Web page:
When you begin to ask even the simplest of questions about your own identity, you’ll soon find yourself plunged into a realm that goes far beyond anything you and I could answer by ourselves. Where are we going to find a counselor who can help us with those questions? Isaiah says that there was to be a child born who will give us counsel. Moreover, this Messiah is God come in human form.
It’s interesting that not long after the birth of Christ, men came from Persia, looking for Jesus. They are identified as Magi, or “the mighty ones,” that is, people of knowledge and influence. We don’t know much about them, but if they came from Persia, which is what is generally assumed, they probably were wise men in our sense of the term. That is, they were the people of the East who studied the literature of the day and who perhaps contemplated the heavens, because much of wisdom was supposed to come from it. They studied the stars, and used the constellations to search out answers for what they wanted to know.
From a human perspective these men really were wise. They were knowledgeable in various fields of study, including astronomy and what they believed the stars could tell them. Yet, as you begin to read the story of their coming to Christ in Matthew, what you find is that their supreme expression of wisdom was found not in what they knew, but in what they knew they didn’t know. And so they went on a quest to seek out information.
When they came to Jerusalem they asked, “Where is He who is born King of the Jews?” We might have thought that they would be the ones who knew where the King was. They didn’t know, but they were wise enough to ask questions.
They went to King Herod. Since the Magi were looking for a king, it made sense to go see royalty about it. Herod didn’t know, and so he turned to the religious leaders who knew the Scriptures. They gave the answer from the book of Micah, which said that He was to be born in Bethlehem, in Judea. However, the religious leaders weren’t interested; they expressed no interest in going to Bethlehem to check out why the Magi had come so far. They hadn’t the least interest in this inquiry about their Messiah. But the wise men learned, even from these unworthy sources.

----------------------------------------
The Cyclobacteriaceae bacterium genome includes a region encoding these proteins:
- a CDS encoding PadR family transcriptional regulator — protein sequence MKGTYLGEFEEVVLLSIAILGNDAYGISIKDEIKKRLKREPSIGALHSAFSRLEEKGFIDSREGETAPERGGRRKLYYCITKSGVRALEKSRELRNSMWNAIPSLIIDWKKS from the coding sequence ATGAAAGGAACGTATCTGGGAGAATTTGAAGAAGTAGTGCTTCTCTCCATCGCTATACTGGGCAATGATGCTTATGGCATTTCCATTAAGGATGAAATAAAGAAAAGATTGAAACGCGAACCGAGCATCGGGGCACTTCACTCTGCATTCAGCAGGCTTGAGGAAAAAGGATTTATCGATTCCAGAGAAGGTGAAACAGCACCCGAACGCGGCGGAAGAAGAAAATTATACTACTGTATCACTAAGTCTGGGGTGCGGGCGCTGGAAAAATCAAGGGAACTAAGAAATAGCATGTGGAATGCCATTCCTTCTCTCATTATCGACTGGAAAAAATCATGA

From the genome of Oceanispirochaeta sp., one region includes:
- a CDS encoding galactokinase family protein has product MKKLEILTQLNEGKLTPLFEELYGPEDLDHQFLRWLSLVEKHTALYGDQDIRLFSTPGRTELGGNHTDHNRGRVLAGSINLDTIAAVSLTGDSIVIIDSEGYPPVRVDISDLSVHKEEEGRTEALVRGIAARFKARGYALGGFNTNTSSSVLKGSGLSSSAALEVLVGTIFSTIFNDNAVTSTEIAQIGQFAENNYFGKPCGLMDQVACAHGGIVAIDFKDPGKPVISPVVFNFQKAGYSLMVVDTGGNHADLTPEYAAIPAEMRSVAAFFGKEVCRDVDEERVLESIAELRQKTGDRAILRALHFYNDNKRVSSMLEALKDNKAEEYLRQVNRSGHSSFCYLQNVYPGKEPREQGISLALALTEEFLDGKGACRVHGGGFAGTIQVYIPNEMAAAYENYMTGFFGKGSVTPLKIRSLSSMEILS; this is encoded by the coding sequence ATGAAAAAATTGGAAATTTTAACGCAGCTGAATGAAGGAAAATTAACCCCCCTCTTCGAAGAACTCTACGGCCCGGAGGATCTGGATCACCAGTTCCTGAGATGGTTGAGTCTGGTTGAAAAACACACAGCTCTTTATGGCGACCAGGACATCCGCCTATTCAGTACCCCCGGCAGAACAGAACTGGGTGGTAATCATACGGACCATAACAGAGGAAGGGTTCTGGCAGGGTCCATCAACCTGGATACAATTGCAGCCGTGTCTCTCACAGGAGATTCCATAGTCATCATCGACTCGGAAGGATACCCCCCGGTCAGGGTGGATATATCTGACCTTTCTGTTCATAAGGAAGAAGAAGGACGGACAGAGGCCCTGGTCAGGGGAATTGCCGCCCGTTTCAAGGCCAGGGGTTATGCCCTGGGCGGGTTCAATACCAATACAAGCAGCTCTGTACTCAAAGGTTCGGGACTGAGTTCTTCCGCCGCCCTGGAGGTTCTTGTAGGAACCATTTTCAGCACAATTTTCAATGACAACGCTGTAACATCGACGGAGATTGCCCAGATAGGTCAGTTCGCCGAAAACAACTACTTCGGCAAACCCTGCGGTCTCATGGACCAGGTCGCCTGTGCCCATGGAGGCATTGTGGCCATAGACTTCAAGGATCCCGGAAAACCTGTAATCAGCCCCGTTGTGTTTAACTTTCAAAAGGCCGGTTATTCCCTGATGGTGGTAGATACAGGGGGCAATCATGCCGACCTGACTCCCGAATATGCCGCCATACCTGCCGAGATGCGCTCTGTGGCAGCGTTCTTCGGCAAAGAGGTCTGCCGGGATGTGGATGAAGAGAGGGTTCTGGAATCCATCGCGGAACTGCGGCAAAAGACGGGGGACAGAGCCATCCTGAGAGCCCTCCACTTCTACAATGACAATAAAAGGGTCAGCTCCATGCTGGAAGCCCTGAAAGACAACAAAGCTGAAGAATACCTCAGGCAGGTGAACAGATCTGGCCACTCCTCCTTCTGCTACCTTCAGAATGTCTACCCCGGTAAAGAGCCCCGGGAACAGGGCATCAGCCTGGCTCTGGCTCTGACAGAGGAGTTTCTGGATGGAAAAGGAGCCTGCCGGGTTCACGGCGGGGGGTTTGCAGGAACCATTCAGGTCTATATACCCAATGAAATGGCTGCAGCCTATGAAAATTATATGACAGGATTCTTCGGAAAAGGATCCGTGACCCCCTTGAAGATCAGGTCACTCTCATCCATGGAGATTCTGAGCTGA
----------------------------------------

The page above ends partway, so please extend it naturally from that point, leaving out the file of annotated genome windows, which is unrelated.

So they were wise enough to know what they didn’t know. They were wise enough to ask questions. They were wise enough to learn from the unworthy. And when the star came, they were wise enough to follow divine guidance. For all their wisdom, they didn’t have the answer to life’s problems until they came and bowed down at the feet of Jesus Christ who is the Savior. They were wise men when they started out, but they were much wiser men when they went home.
I wonder if you and I are even a tenth that wise. Here is Jesus of Nazareth, in whom all of the mysteries are unfolded in the Bible, although we confess we do not understand them fully. Nevertheless, do we, as the wise men did, go to Jesus and bow down before Him to find these things out? Isaiah describes the Lord Jesus Christ as our Counselor, that is, the One who gives wisdom. Before His arrest, Jesus spoke about the Holy Spirit in those terms. He told His disciples that He was going away, but would send the Spirit to be their Counselor.
He used an interesting word with that. He told them that He was going to send another Counselor, that is, One who is just like Jesus. In the Greek language, the word some translations render as “counselor” is parakletos. It means one who is called alongside another to help him. The apostle John was present when Jesus told His disciples this, and so when he came to write his first letter, he used the word of Jesus. He said we have a heavenly parakletos, a heavenly counselor, even Jesus Christ the righteous.